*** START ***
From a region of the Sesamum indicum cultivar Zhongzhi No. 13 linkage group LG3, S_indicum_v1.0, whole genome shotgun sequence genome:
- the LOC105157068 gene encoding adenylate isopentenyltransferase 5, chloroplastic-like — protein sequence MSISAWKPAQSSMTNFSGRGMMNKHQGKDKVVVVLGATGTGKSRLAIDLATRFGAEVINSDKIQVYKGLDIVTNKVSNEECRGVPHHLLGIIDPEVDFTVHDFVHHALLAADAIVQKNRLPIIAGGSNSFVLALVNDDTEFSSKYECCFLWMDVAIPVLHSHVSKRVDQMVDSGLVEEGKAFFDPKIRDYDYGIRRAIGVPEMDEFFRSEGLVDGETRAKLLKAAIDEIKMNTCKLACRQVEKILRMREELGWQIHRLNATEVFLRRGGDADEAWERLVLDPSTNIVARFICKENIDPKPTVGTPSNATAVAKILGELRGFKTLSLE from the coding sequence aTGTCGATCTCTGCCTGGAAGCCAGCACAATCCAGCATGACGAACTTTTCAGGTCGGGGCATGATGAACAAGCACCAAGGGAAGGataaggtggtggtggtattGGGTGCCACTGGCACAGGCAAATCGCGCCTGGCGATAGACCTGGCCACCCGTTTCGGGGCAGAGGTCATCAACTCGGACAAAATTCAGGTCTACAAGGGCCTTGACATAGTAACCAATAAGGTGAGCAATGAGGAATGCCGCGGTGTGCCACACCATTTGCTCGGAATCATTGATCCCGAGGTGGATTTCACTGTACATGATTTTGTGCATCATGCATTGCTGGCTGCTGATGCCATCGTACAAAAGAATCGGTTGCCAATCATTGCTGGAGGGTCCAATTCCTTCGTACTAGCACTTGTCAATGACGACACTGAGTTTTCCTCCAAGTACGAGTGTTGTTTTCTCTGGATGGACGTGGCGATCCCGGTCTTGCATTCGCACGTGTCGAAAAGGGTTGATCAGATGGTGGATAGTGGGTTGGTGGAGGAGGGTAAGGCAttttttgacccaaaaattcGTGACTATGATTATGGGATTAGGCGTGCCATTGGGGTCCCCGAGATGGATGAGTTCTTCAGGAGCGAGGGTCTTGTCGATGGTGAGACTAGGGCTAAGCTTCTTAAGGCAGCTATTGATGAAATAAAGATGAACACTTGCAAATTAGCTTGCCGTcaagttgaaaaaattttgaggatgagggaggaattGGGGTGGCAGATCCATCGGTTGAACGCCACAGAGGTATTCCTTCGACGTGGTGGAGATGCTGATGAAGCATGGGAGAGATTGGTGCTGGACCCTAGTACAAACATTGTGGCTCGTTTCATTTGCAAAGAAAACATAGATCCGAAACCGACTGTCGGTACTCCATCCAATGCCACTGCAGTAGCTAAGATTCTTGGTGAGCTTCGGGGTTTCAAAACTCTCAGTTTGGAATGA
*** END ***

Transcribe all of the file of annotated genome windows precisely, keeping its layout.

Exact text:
From a region of the Sesamum indicum cultivar Zhongzhi No. 13 linkage group LG3, S_indicum_v1.0, whole genome shotgun sequence genome:
- the LOC105157068 gene encoding adenylate isopentenyltransferase 5, chloroplastic-like — protein sequence MSISAWKPAQSSMTNFSGRGMMNKHQGKDKVVVVLGATGTGKSRLAIDLATRFGAEVINSDKIQVYKGLDIVTNKVSNEECRGVPHHLLGIIDPEVDFTVHDFVHHALLAADAIVQKNRLPIIAGGSNSFVLALVNDDTEFSSKYECCFLWMDVAIPVLHSHVSKRVDQMVDSGLVEEGKAFFDPKIRDYDYGIRRAIGVPEMDEFFRSEGLVDGETRAKLLKAAIDEIKMNTCKLACRQVEKILRMREELGWQIHRLNATEVFLRRGGDADEAWERLVLDPSTNIVARFICKENIDPKPTVGTPSNATAVAKILGELRGFKTLSLE from the coding sequence aTGTCGATCTCTGCCTGGAAGCCAGCACAATCCAGCATGACGAACTTTTCAGGTCGGGGCATGATGAACAAGCACCAAGGGAAGGataaggtggtggtggtattGGGTGCCACTGGCACAGGCAAATCGCGCCTGGCGATAGACCTGGCCACCCGTTTCGGGGCAGAGGTCATCAACTCGGACAAAATTCAGGTCTACAAGGGCCTTGACATAGTAACCAATAAGGTGAGCAATGAGGAATGCCGCGGTGTGCCACACCATTTGCTCGGAATCATTGATCCCGAGGTGGATTTCACTGTACATGATTTTGTGCATCATGCATTGCTGGCTGCTGATGCCATCGTACAAAAGAATCGGTTGCCAATCATTGCTGGAGGGTCCAATTCCTTCGTACTAGCACTTGTCAATGACGACACTGAGTTTTCCTCCAAGTACGAGTGTTGTTTTCTCTGGATGGACGTGGCGATCCCGGTCTTGCATTCGCACGTGTCGAAAAGGGTTGATCAGATGGTGGATAGTGGGTTGGTGGAGGAGGGTAAGGCAttttttgacccaaaaattcGTGACTATGATTATGGGATTAGGCGTGCCATTGGGGTCCCCGAGATGGATGAGTTCTTCAGGAGCGAGGGTCTTGTCGATGGTGAGACTAGGGCTAAGCTTCTTAAGGCAGCTATTGATGAAATAAAGATGAACACTTGCAAATTAGCTTGCCGTcaagttgaaaaaattttgaggatgagggaggaattGGGGTGGCAGATCCATCGGTTGAACGCCACAGAGGTATTCCTTCGACGTGGTGGAGATGCTGATGAAGCATGGGAGAGATTGGTGCTGGACCCTAGTACAAACATTGTGGCTCGTTTCATTTGCAAAGAAAACATAGATCCGAAACCGACTGTCGGTACTCCATCCAATGCCACTGCAGTAGCTAAGATTCTTGGTGAGCTTCGGGGTTTCAAAACTCTCAGTTTGGAATGA